Chinese President Xi Jinping was recently granted “core” status. What does this mean for China?
During the three days between October 24 and October 27, over 200 members of the Chinese Communist Party’s (CCP) Central Committee gathered in a Beijing hotel. The occasion was the CCP’s Plenum, the forum at which the Party’s most senior figures gather to discuss doctrine, appoint office-bearers, and formulate policy.
The Plenums themselves are notoriously opaque, conducted behind closed doors and under a code of silence. Once the event is finished, the Party releases a communiqué via official news outlets to explain the result of its deliberations.
This year’s Plenum attracted significant media attention, as most commentators expected Chinese President Xi Jinping would use the occasion to further tighten his hold on the Party apparatus. This notion is of particular interest to China-watchers due to President Xi’s ruthlessness and vision. The Chinese leader has been accused of conducting a political purge under the auspices of a far-reaching anti-corruption campaign, and under his administration China has stepped up its assertive activity in the South and East China Seas. A top political meeting seemed the perfect chance for him to advance his agenda.
Now that the doors have been opened, it appears these expectations have been realised. President Xi has increased his power and influence in the CCP, although he has fallen well short of the control enjoyed by some of the Party’s leading historical figures.
A TIGHTENING GRIP
The most symbolic outcome of the Plenum is the labelling of Xi as the Party’s “core.” What this means is somewhat nebulous – CCP official language is infamously impenetrable – but it can be inferred that Xi has taken steps to centralise authority in his own personage and character. This carries a whiff of earlier periods in the Party’s history, when Chairman Mao ruled the Party and China through a cult of personality, demanding quasi-religious personal devotion from the population. In an attempt to head off critics of this move, the official release distinctly mentions a ban on personality cults.
Another important outcome is the new emphasis on leadership from the top. The communiqué makes prominent use of the key phrases “Intra-Party Supervision” and “Strict Discipline”. In the case of Intra-Party Supervision there is a specific emphasis on “top-down organisational supervision” and “peer-review”. Once again, it is not immediately clear how this will be implemented. However, it seems likely that the senior leadership are cementing their hold over the Party’s lower ranks through a mix of directives from above and by encouraging the lower ranks to report deviations from the Party line amongst their peers.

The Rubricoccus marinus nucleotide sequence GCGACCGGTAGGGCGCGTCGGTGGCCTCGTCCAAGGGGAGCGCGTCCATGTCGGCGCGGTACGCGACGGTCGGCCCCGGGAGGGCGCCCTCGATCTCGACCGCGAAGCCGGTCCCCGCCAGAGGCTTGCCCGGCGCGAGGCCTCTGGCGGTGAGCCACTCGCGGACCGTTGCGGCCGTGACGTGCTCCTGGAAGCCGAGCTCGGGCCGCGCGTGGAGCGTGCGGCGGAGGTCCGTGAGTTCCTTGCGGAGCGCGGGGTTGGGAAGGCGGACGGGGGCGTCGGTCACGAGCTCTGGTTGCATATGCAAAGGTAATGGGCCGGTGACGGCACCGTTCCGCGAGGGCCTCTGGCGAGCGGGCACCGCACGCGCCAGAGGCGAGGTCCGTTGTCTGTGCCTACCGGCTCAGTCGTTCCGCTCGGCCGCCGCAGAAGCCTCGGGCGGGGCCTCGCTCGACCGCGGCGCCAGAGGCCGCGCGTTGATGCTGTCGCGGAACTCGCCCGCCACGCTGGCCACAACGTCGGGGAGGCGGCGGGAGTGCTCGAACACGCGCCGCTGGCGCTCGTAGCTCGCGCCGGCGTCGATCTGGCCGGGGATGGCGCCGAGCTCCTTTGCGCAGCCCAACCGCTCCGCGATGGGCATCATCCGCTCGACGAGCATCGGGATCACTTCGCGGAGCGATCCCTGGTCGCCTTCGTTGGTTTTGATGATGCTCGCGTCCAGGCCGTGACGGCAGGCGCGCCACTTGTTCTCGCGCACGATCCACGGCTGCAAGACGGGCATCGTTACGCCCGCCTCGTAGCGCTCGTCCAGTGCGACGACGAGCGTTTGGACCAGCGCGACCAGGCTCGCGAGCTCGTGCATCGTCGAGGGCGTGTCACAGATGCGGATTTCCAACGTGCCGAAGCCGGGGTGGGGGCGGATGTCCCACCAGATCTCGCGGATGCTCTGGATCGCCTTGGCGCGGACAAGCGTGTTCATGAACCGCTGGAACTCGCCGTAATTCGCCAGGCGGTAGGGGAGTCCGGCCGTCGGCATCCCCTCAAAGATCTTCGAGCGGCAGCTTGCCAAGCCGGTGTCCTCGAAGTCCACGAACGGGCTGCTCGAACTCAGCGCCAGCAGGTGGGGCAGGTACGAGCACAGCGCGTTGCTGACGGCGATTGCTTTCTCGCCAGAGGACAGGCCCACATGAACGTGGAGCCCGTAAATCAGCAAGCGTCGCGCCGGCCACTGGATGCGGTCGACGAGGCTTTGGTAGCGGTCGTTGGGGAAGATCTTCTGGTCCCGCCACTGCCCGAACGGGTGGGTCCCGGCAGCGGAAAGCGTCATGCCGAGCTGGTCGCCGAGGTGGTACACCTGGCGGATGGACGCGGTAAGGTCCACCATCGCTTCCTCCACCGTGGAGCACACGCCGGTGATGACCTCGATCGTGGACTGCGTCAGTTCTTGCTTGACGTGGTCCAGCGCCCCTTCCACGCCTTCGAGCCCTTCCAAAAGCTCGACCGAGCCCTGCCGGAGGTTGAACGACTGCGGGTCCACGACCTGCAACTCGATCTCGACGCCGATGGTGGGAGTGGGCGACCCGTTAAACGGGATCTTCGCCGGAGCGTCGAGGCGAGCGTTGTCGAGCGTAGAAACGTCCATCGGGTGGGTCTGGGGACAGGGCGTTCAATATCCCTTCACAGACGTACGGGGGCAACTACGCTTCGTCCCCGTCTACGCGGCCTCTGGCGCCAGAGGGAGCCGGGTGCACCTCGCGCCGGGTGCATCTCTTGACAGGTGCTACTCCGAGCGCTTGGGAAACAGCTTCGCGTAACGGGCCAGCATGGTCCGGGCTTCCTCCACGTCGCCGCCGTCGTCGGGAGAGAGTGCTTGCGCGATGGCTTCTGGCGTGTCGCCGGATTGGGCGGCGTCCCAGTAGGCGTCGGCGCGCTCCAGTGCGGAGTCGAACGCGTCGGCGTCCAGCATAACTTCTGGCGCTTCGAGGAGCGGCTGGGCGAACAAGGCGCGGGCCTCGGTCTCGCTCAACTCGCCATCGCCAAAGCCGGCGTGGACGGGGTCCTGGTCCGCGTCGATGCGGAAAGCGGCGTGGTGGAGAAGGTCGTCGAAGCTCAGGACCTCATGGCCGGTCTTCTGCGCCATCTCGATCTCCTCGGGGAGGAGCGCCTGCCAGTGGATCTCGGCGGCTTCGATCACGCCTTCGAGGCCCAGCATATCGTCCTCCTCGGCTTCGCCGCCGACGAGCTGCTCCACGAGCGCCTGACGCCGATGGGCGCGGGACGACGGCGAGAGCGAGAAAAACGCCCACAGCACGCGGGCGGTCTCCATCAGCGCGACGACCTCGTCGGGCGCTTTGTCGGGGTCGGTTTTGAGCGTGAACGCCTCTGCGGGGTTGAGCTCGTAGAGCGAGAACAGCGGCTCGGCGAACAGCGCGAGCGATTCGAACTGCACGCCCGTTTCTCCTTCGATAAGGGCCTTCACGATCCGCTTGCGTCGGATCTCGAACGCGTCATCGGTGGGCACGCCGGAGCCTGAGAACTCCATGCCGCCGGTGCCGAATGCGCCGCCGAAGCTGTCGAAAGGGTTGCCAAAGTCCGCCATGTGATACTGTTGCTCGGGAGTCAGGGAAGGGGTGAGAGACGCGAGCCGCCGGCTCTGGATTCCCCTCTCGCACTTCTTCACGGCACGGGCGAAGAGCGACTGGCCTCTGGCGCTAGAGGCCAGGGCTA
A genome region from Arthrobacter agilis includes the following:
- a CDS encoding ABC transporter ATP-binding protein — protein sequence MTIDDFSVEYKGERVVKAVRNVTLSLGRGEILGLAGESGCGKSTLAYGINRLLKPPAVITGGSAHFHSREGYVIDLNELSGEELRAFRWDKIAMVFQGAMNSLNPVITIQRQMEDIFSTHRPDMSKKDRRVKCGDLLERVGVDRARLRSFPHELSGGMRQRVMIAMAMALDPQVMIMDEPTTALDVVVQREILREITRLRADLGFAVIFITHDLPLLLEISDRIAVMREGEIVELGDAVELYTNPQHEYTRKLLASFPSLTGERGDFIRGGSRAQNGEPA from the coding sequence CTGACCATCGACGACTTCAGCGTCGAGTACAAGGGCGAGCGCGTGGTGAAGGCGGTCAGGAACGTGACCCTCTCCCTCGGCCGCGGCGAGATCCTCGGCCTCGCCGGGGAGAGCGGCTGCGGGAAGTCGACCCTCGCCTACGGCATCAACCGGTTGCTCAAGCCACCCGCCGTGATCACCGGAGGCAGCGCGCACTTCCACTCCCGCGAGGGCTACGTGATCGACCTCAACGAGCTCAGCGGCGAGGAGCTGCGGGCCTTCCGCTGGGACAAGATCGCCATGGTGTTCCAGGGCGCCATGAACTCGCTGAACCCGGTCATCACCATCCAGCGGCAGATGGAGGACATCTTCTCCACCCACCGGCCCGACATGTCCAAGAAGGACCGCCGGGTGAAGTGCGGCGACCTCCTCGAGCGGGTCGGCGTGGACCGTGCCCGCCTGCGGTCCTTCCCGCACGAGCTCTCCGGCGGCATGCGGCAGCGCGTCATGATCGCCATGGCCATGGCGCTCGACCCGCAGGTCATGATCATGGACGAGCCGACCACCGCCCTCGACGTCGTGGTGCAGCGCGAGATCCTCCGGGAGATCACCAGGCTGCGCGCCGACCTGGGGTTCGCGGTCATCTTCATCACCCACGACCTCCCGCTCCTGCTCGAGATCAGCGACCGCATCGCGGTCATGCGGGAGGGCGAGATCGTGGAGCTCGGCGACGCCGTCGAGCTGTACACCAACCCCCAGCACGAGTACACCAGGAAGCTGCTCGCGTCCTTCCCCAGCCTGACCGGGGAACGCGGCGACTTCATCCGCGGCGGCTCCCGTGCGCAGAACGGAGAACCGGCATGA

Whe Xi’s power is strong at the top, he lacks support among the lower echelons and the “top-down” leadership approach seems to be a push to broaden his base. Mentions of “Strict Discipline” and “peer review” evoke memories of the Cultural Revolution, when Communist cadres routinely blamed one another in Party meetings, often with grave consequences for the accused.
There is also a renewed emphasis on democratic process within the Party, and a declaration that “No Party organization or individual should suppress or undermine intra-Party democracy.” This may be perceived as a warning by Xi against emergent challengers from the Party’s ranks, as it could facilitate the prosecution of figures who might gain a following of their own within CCP infrastructure.
Xi’s accumulation of authority is a new trend in Chinese politics. Following the excesses of the 1960s and 1970s, the Party’s senior leadership was carefully managed through consensus and factional consultation. Not since Deng Xiaoping has one person held such personal authority over the direction the Party – and hence, China – takes. Indeed, the elevation of Xi to “core” status is telling: no other incumbent senior leader has had this honour bestowed upon them. He is now CCP royalty, giving him a degree of personal gravitas and authority not enjoyed by any of his recent predecessors.
There are dangers in the concentration of Chinese political authority in the hands of one man. China is a nuclear-armed country whose power-political interests abut those of the US, and a diversity of opinion would be beneficial when trying to negotiate the difficult terrain of China’s strategic landscape. If a crisis were to occur, and a President unfettered by debate or disagreement were to make the wrong decision, the consequences could be disastrous. Perhaps Xi is aware of this. For the time being, though, it looks as though his hold on power will be greater than ever.
That said, observers should be careful not to exaggerate Xi’s authority. This is not the Second Coming of Chairman Mao. Xi is too aware of how a reputation for illegitimate governance might affect China’s place in the world for him to exercise his power in the way Mao did. Other countries’ fears of a return to the instability and personal caprice of the Mao years would be a hindrance for a leader pushing his country to what it regards as its rightful position as a global superpower.
China wants to be regarded as a responsible global stakeholder, not the personal fiefdom of a Beijing powerbroker. Combined with domestic political machinations, advancing China’s international interests will serve to restrain Xi’s use of his newfound authority.